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Step 2 of the world’s shallowest analysis of life on minimum wage advises “Find a place to live that costs less than $600 per month in rent.” It continues in finer print “$600 a month is enough to cover the median monthly rent in an affordable city.” Carrying on with the fantasy it suggests “Try to get utilities iincluded (water, heat, electricity)” and on the way you can try to ride a unicorn!
A simple calculation on the left margin of the image shows that a $60 rent would result in $7,200 in housing costs for the year. Remember that step one admonished the peasantry to move to a new, cheaper city. Just as that expense was magically not calculated, the various extra expenses of rental life (like renter’s insurance, application fees, and security deposits) are apparently free in the creator’s imagination.
The low ball $7,200 housing estimate is deducted from the inflated $14,115 income estimate, which ignores all state and municipal taxes, to yield $6,915 leftover after rent. Even this rose tinted take on the minimum wage has more than half a worker’s income going to shelter. Landlords want you to make three times your rent, not double. How are you supposed to even get an apartment when you don’t yet have the minimum wage job you left your friends and family for?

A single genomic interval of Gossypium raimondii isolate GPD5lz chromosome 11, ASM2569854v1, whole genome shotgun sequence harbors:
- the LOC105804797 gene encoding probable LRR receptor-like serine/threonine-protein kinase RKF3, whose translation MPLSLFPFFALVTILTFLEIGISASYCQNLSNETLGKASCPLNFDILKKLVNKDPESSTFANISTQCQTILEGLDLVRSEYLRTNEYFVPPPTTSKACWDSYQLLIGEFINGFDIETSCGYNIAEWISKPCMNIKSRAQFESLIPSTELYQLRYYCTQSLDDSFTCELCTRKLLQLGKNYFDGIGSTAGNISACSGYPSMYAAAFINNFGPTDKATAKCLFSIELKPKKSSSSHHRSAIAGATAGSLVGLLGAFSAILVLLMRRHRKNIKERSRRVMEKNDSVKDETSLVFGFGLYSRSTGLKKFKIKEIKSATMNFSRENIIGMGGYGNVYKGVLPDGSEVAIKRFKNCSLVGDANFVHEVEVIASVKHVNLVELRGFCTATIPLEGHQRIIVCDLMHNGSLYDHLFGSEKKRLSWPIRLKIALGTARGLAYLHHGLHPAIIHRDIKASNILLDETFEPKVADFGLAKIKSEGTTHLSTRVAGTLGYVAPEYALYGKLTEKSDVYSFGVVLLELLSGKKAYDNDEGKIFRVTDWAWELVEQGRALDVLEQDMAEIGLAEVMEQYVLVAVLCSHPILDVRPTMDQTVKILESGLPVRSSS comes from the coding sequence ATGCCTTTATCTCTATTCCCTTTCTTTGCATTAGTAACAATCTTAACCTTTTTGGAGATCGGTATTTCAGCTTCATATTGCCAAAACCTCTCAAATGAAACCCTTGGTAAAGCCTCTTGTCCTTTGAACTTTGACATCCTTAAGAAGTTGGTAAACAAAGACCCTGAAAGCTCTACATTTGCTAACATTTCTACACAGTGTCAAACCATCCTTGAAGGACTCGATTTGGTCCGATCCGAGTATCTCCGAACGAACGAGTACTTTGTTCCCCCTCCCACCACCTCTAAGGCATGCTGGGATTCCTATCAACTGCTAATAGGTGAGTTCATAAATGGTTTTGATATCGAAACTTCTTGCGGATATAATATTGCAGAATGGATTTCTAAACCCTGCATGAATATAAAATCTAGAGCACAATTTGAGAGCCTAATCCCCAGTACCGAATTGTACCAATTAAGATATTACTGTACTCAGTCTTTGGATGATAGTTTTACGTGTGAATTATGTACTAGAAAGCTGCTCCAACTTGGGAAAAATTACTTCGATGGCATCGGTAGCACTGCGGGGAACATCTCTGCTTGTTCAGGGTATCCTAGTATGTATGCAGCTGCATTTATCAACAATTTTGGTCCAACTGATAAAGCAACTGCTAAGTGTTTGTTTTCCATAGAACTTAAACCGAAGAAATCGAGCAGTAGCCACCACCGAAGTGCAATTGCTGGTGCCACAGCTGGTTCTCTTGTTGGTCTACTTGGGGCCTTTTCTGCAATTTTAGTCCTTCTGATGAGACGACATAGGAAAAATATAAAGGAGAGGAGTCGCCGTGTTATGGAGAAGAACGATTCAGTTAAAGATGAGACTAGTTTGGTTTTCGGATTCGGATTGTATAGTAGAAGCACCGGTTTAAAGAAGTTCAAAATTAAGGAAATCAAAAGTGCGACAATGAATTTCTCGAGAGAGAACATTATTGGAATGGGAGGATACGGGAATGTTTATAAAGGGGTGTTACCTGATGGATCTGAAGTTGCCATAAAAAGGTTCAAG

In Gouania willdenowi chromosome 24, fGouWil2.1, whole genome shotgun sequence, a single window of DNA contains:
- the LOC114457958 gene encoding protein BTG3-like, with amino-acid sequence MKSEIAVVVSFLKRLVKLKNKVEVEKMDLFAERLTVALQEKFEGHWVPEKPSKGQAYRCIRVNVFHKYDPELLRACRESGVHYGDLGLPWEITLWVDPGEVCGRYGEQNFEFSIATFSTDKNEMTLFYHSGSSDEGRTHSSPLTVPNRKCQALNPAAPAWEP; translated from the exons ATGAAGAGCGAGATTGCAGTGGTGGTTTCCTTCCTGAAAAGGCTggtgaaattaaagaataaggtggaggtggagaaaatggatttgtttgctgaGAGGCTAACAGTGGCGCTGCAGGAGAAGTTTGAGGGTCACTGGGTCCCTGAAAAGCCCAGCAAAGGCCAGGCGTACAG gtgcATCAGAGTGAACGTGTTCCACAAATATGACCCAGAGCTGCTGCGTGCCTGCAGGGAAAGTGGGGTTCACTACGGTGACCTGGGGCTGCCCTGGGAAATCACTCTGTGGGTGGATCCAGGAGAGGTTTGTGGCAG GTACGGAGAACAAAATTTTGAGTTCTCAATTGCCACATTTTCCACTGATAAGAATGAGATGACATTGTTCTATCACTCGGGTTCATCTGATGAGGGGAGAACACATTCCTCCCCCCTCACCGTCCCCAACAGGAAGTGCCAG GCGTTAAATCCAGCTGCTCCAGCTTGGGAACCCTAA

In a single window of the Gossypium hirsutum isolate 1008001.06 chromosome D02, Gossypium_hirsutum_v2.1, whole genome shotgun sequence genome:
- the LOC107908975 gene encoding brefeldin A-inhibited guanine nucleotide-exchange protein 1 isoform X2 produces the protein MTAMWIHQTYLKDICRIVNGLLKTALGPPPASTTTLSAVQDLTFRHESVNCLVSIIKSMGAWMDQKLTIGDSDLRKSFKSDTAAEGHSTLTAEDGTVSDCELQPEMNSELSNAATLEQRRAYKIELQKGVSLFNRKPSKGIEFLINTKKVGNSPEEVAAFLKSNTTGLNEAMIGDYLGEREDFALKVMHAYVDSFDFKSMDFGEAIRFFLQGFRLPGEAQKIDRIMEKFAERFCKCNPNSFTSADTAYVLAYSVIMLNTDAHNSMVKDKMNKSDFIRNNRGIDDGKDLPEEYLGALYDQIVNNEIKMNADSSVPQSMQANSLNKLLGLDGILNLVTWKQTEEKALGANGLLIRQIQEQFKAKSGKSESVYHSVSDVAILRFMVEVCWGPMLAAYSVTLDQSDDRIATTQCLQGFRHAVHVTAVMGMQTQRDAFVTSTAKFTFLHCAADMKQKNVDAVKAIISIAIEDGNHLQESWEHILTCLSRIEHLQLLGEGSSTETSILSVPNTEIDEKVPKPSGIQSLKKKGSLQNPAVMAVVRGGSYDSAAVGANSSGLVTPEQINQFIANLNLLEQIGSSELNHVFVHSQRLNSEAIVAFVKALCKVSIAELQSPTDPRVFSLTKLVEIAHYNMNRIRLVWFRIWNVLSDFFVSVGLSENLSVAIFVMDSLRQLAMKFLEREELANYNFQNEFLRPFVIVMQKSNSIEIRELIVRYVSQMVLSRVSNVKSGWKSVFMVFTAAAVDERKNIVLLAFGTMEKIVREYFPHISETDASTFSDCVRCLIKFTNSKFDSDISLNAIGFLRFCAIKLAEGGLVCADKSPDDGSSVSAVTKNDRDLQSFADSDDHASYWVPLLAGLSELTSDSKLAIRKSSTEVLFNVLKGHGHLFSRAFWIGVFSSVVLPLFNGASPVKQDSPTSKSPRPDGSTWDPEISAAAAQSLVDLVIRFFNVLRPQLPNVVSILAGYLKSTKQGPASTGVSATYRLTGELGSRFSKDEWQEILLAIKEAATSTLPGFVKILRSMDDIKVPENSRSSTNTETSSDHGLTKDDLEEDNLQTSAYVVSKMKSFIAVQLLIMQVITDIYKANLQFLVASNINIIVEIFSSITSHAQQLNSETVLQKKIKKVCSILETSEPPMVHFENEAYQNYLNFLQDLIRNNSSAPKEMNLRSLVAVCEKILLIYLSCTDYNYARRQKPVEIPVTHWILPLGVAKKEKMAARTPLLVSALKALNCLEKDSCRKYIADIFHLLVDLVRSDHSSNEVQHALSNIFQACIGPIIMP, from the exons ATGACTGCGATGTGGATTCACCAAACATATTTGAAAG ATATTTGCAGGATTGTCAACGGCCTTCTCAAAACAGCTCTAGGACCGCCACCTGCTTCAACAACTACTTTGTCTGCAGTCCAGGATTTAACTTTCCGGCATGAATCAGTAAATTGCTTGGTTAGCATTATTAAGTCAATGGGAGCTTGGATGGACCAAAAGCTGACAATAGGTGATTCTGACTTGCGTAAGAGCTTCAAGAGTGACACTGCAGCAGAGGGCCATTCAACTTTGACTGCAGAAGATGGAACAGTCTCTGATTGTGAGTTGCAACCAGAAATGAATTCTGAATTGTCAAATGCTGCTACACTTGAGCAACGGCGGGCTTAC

Supposing you do get a magical apartment with no deposits, minimum income standards, or utility expenses in one of the ten high poverty, high crime cities recommended in step one, is $600/month really the median apartment rental cost? To answer this question I turned to the March 2017 National Apartment List Rent Report, which tracks rises and falls of median rent prices in the largest 100 cities. For the most part, the answer is yes.
$880 is the median monthly rent on a 2-bedroom apartment in Birmingham. In Detroit the median is $200 less, and you can get a private one bedroom unit for $600. Fort Wayne, Indiana is even cheaper, with $500 1-bedrooms, and $600 2-bedrooms. A Knoxville 2-bedroom averages at $800/month. All the other cities were too small to be counted on this table.